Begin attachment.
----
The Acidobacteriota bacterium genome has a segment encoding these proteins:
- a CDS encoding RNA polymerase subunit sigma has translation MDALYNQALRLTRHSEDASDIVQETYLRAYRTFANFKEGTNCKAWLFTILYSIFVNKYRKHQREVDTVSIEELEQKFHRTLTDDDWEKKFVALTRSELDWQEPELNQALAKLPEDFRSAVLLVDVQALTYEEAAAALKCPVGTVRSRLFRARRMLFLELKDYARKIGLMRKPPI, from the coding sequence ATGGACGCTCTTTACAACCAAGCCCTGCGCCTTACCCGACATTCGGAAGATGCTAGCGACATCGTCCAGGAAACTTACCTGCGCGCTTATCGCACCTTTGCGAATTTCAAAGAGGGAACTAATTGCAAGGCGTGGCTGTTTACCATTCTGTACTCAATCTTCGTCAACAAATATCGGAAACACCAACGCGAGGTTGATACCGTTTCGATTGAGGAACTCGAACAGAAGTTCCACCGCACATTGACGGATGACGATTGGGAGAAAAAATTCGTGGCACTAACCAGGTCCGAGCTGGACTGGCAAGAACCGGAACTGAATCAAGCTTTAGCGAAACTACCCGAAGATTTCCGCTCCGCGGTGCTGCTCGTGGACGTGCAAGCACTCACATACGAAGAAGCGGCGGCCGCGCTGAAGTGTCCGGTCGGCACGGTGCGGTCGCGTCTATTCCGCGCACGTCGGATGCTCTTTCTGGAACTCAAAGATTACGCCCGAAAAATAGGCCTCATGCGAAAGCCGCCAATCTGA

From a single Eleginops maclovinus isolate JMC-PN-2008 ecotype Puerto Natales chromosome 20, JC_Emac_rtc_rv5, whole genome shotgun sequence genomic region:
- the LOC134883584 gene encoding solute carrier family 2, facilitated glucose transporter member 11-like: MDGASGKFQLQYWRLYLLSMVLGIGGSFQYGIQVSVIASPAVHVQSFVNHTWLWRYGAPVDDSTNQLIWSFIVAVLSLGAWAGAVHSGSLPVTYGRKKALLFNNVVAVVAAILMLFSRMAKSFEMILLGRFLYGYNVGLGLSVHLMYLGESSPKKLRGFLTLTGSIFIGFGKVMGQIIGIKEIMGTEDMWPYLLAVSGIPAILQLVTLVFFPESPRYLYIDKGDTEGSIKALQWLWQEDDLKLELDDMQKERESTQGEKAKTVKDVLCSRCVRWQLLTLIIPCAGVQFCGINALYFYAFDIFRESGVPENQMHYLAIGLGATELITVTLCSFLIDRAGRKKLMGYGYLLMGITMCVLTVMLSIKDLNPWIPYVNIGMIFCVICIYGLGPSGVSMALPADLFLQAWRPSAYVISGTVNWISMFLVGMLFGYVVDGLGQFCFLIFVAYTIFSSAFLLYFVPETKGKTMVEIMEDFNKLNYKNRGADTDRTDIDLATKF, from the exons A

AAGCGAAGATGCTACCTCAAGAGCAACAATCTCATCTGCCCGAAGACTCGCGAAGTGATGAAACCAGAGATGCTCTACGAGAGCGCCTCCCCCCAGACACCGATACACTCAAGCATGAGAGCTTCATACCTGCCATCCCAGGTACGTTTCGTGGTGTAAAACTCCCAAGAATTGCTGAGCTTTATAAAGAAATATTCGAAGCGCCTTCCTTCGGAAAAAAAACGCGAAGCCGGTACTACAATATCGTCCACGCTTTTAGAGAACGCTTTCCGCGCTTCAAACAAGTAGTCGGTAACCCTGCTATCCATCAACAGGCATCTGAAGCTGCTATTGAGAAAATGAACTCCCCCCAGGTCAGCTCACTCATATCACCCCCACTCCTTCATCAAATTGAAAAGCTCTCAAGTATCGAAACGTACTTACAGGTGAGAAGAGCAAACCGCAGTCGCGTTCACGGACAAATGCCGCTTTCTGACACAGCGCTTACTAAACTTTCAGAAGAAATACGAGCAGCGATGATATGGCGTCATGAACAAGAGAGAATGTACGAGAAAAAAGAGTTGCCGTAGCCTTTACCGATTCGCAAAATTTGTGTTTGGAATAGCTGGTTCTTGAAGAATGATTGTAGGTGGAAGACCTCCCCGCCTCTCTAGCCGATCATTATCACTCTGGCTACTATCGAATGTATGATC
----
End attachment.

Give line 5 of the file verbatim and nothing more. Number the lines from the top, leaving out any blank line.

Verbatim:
AAGCGAAGATGCTACCTCAAGAGCAACAATCTCATCTGCCCGAAGACTCGCGAAGTGATGAAACCAGAGATGCTCTACGAGAGCGCCTCCCCCCAGACACCGATACACTCAAGCATGAGAGCTTCATACCTGCCATCCCAGGTACGTTTCGTGGTGTAAAACTCCCAAGAATTGCTGAGCTTTATAAAGAAATATTCGAAGCGCCTTCCTTCGGAAAAAAAACGCGAAGCCGGTACTACAATATCGTCCACGCTTTTAGAGAACGCTTTCCGCGCTTCAAACAAGTAGTCGGTAACCCTGCTATCCATCAACAGGCATCTGAAGCTGCTATTGAGAAAATGAACTCCCCCCAGGTCAGCTCACTCATATCACCCCCACTCCTTCATCAAATTGAAAAGCTCTCAAGTATCGAAACGTACTTACAGGTGAGAAGAGCAAACCGCAGTCGCGTTCACGGACAAATGCCGCTTTCTGACACAGCGCTTACTAAACTTTCAGAAGAAATACGAGCAGCGATGATATGGCGTCATGAACAAGAGAGAATGTACGAGAAAAAAGAGTTGCCGTAGCCTTTACCGATTCGCAAAATTTGTGTTTGGAATAGCTGGTTCTTGAAGAATGATTGTAGGTGGAAGACCTCCCCGCCTCTCTAGCCGATCATTATCACTCTGGCTACTATCGAATGTATGATC